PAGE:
Then in the future, their character sheets are their responsibility. My last group played that even if you just misread the sheet by accident, once the outcome was decided it was over. As long as a player isn't "accidentally" adding +5 to every roll, it smooths gameplay and prevents ret-conning two hours of story because of something silly.

If they accidentally won a roll because of a mistake, just think of it as a sudden bit of luck. If they lost, well, it was a bit of bad luck.

1I don't know your group, but if you're fairly new, and/or haven't really discussed your playstyle much, it might be that they're used to more leeway. Also, in this particular case they may have gotten their hopes up, so staying dead might be more of a letdown than if you'd just said "no" up front.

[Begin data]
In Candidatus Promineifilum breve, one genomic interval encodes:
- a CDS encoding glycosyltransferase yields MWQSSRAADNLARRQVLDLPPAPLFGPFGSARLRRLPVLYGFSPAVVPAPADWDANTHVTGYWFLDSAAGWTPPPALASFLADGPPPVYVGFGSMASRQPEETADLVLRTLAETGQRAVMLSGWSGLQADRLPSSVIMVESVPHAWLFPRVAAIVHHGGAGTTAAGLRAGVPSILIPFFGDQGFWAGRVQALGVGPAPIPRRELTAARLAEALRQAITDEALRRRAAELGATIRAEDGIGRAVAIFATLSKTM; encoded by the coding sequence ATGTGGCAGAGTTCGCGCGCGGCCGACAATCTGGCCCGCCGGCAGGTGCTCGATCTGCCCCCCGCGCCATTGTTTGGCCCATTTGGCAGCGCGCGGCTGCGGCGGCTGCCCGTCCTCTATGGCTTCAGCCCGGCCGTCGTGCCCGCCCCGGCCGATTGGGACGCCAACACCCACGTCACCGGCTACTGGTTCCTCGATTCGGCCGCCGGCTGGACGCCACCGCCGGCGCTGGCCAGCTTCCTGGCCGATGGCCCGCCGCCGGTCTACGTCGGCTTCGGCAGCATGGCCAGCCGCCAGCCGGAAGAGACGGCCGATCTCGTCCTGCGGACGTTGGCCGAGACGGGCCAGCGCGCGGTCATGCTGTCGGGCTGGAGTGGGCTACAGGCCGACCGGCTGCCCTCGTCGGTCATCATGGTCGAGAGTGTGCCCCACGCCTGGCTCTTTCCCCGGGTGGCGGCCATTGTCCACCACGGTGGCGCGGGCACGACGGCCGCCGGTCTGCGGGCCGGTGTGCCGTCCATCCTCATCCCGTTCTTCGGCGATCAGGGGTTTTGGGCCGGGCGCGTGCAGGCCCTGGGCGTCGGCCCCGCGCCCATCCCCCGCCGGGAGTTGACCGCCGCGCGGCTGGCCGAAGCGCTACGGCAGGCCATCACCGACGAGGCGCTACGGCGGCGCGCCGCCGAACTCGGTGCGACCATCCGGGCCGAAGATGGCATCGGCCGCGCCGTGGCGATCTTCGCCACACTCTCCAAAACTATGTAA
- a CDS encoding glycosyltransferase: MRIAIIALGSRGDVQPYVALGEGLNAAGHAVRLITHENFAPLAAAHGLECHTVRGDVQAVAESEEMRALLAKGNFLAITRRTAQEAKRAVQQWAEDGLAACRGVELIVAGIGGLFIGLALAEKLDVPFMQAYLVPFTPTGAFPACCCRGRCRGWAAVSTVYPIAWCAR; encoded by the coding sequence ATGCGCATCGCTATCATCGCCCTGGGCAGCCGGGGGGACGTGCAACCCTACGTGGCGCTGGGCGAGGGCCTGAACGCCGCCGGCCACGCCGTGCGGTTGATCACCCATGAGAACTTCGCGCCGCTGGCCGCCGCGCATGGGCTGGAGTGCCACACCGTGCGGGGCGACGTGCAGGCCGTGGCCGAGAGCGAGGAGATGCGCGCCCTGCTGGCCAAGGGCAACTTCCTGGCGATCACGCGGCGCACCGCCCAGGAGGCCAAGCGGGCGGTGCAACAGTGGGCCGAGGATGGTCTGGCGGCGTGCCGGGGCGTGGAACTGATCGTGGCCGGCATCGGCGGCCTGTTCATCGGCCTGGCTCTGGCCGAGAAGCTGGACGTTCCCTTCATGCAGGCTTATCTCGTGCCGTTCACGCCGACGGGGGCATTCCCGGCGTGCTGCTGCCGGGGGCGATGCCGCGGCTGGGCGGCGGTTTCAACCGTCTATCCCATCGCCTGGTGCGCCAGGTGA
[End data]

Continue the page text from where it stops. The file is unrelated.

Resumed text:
I'm assuming when you say they got killed, it was a TPK.

Is it possible, rather than a TPK, and rather than allowing a redo, it turns out that the monsters left them for dead, giant spiders strung them up, and they wake up hanging upside down?

I think there are two issues here. One is redo, the other is TPK.

Redo is a dangerous thing. As you're experiencing, Monday the the lawyers come out. It is occasionally useful to ret-con something. In an ongoing campaign, it is quite different to replay encounters or whole sessions.

TPK can also be a problem. Unless there is a clear expectation up front that that can happen, it can often really catch players by surprise, and GMs too, and it can end up being really not much fun.

  • \$\begingroup\$ It was't a TPK per se. Half the party left for the night. These two stayed. So, it's a TPK in the sense that the two remaining players died. \$\endgroup\$ Mar 4, 2016 at 3:44

The player make a mistake and paid for it. If you told the player that one of the monsters had a bonus you forgot about and should have wiped the party out, do you think they'd be clamouring for a re-match with that bonus included?